Mongabay: So ranchers are enthusiastic about the project because of the legitimacy and financial inventive? That is, you're not dragging them on board kicking and screaming?

Carter: To be honest, we were a little hesitant at the start, thinking that we were going to have trouble signing them up. We feared negative feedback, but from the start people were very enthusiastic. They told us, "This is exactly what we need. We're tired of being branded as bandits." Now we've gotten a huge resounding applause from the sector.

Being a landowner here is complicated. When you live in this region, you see the corruption. People involved in the take are supposed to be protecting the forest so it's no wonder that you get the state of civil disobedience among landowners. There's no real honest leadership to set an example. So when we come in and offer them a path of least resistance to the right thing as well as hanging market incentives, landowners jump at it.



Settler participant with Aliança da Terra. Credit Aliança da Terra

We want market recognition for shouldering this conservation burden. Where else in the world do you have landowners who have to keep 50 percent of their land forest? Nowhere. If the consumer is supposed to benefit people for doing that then you tip the scales back in favor of the landowner and its going to create more positive feedback for people to follow the rules by maintaining the forest. As it is right now there's nothing to keep forest standing because the law doesn't catch you in time and you can always bribe your way out of it if you do get caught. You might as well tear it all down since the your land value shoots up and you can also produce a lot more product on your property. You're more profitable. When you look at the numbers it doesn't take 5 minutes to understand why its all coming down.

We're trying to turn this forest reserve law from a negative into a positive, or make lemonade out of lemons, so to speak. People think farmers in the Amazon are bandits so we're trying to show there are good people who are trying to make a difference and reduce their impact. Working with some magazines to make it more meaningful, we're going to have a landowners award ceremony every year where we recognize the best land steward. No one's ever patted these guys on the back or even shown them how to do the right thing. All they've told them is no. The officials fine them and extort them, often at the same time. Meanwhile the whole production system is opaque. For example, the vast majority of beef that's produced in Mato Grosso state is for export but it's hard to pinpoint the origin of the beef. Slaughter plants do a good job of hiding it. We're turning the system on its head, adding transparency and credibility to turn it into a worldwide example of good land stewardship. Producers will be rewarded through market acceptance for taking the extra steps to do the right thing. They'll be able to take their product to McDonalds, Burger King, and other firms worried about reputations. All the big multinationals want credibility these days in regards to the environment and sustainability.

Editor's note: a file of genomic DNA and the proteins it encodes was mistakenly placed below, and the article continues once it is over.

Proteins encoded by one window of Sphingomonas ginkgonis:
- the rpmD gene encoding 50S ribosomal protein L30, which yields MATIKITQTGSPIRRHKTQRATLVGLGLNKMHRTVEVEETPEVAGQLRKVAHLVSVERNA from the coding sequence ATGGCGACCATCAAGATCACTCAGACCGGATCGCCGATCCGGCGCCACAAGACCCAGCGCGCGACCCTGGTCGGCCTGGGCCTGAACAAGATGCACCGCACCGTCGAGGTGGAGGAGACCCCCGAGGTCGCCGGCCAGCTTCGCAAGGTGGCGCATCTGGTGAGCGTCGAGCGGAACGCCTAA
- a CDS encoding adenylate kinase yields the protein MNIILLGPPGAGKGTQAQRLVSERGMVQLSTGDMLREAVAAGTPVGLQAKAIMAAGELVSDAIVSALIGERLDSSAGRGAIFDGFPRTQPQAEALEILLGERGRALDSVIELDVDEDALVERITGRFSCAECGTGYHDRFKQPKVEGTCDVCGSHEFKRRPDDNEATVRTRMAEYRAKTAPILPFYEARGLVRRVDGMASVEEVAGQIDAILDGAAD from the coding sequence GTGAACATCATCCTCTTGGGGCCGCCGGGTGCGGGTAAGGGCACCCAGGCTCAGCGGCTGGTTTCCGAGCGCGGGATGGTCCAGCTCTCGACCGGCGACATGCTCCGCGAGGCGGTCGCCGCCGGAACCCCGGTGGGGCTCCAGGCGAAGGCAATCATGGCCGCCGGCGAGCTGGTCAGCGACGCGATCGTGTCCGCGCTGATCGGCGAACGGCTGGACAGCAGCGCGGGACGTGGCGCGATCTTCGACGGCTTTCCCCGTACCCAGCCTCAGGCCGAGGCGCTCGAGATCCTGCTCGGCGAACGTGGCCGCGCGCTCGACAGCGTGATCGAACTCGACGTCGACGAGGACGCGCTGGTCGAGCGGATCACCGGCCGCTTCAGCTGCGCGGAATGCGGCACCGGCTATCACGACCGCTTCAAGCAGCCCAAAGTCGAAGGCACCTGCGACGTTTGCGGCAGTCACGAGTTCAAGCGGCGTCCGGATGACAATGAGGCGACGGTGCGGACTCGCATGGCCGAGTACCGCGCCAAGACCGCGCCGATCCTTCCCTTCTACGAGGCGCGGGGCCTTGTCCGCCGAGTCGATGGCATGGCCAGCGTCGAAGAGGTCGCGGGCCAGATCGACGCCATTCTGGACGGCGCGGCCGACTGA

Mongabay: So you're really addressing the supply chain for these large companies?

Carter: We're confident that we can become providers for the world. McDonald's regularly gets blasted in the press for their links to environmental damage. Mostly recently Greenpeace traced Amazon soy all the way to Holland where it was used to feed chickens that went into chicken McNuggets. When that story broke, it was huge news and sparked the moratorium on Amazon soy by the big crushers. It has forced producers to be accountable for the sources of their soy to the most distant part of the supply chain--the properties where the soy is produced. Anything coming from deforested land after a certain date is no longer acceptable.


Cattle production in Brazil, 1977-2007


Production and total supply of cattle in Brazil, 1960-2007

We want to be prepared to create the same thing for beef--the guy who really helped orchestrate the soy effort is one of our board members Ocimar Villela. Essentially we want to reward people who are obeying the forest code and doing good land stewardship practices. We now have management for 3 million acres with approx. 300,000 head of cattle grazing on these acres, that's twice the size of largest branded beef herd in the United States. And that happened in 6 months. We'll have ability to use our branded cattle to supply all of Wal-Mart South America or provide grain feed to McDonalds for their chickens in Holland and guarantee that they were produced with this criteria.

This is why the process has taken a long time--we're attacking a commodity. By attacking a commodity, we're changing the way production is done. Hopefully it will change how its done worldwide for the future. We hope that someday a rancher in Texas and a sheep farmer in Australia will be bound by the same criteria for land stewardship.